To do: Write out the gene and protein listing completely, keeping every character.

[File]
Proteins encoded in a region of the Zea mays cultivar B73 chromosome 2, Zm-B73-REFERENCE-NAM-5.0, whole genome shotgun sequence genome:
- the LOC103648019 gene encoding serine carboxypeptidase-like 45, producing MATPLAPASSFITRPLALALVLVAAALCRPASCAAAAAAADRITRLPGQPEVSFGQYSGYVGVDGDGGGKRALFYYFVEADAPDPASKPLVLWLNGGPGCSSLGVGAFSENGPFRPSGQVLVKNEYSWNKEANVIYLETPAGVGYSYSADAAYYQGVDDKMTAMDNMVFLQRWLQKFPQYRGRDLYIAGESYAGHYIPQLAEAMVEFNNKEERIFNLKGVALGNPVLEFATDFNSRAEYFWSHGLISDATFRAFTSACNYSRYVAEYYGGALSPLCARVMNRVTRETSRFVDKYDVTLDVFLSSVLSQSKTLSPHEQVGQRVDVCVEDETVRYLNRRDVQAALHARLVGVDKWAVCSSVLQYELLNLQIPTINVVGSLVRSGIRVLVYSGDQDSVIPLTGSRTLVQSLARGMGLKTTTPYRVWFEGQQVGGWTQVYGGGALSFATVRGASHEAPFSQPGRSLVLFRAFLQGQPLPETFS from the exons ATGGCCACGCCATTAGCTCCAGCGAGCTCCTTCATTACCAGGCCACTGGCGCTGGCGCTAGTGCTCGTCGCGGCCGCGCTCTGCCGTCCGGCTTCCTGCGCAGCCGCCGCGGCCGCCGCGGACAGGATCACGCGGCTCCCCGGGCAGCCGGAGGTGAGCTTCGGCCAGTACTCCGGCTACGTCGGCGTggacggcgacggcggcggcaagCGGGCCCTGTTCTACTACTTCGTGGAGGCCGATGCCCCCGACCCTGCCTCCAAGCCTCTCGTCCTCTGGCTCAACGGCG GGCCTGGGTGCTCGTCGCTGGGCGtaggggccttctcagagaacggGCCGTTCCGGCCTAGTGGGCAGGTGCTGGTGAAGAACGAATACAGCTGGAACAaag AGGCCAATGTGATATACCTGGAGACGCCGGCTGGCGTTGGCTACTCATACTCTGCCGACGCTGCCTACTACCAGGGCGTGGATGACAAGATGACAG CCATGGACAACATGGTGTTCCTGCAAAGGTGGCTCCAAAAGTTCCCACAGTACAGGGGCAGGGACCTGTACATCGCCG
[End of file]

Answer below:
Proteins encoded in a region of the Zea mays cultivar B73 chromosome 2, Zm-B73-REFERENCE-NAM-5.0, whole genome shotgun sequence genome:
- the LOC103648019 gene encoding serine carboxypeptidase-like 45, producing MATPLAPASSFITRPLALALVLVAAALCRPASCAAAAAAADRITRLPGQPEVSFGQYSGYVGVDGDGGGKRALFYYFVEADAPDPASKPLVLWLNGGPGCSSLGVGAFSENGPFRPSGQVLVKNEYSWNKEANVIYLETPAGVGYSYSADAAYYQGVDDKMTAMDNMVFLQRWLQKFPQYRGRDLYIAGESYAGHYIPQLAEAMVEFNNKEERIFNLKGVALGNPVLEFATDFNSRAEYFWSHGLISDATFRAFTSACNYSRYVAEYYGGALSPLCARVMNRVTRETSRFVDKYDVTLDVFLSSVLSQSKTLSPHEQVGQRVDVCVEDETVRYLNRRDVQAALHARLVGVDKWAVCSSVLQYELLNLQIPTINVVGSLVRSGIRVLVYSGDQDSVIPLTGSRTLVQSLARGMGLKTTTPYRVWFEGQQVGGWTQVYGGGALSFATVRGASHEAPFSQPGRSLVLFRAFLQGQPLPETFS from the exons ATGGCCACGCCATTAGCTCCAGCGAGCTCCTTCATTACCAGGCCACTGGCGCTGGCGCTAGTGCTCGTCGCGGCCGCGCTCTGCCGTCCGGCTTCCTGCGCAGCCGCCGCGGCCGCCGCGGACAGGATCACGCGGCTCCCCGGGCAGCCGGAGGTGAGCTTCGGCCAGTACTCCGGCTACGTCGGCGTggacggcgacggcggcggcaagCGGGCCCTGTTCTACTACTTCGTGGAGGCCGATGCCCCCGACCCTGCCTCCAAGCCTCTCGTCCTCTGGCTCAACGGCG GGCCTGGGTGCTCGTCGCTGGGCGtaggggccttctcagagaacggGCCGTTCCGGCCTAGTGGGCAGGTGCTGGTGAAGAACGAATACAGCTGGAACAaag AGGCCAATGTGATATACCTGGAGACGCCGGCTGGCGTTGGCTACTCATACTCTGCCGACGCTGCCTACTACCAGGGCGTGGATGACAAGATGACAG CCATGGACAACATGGTGTTCCTGCAAAGGTGGCTCCAAAAGTTCCCACAGTACAGGGGCAGGGACCTGTACATCGCCG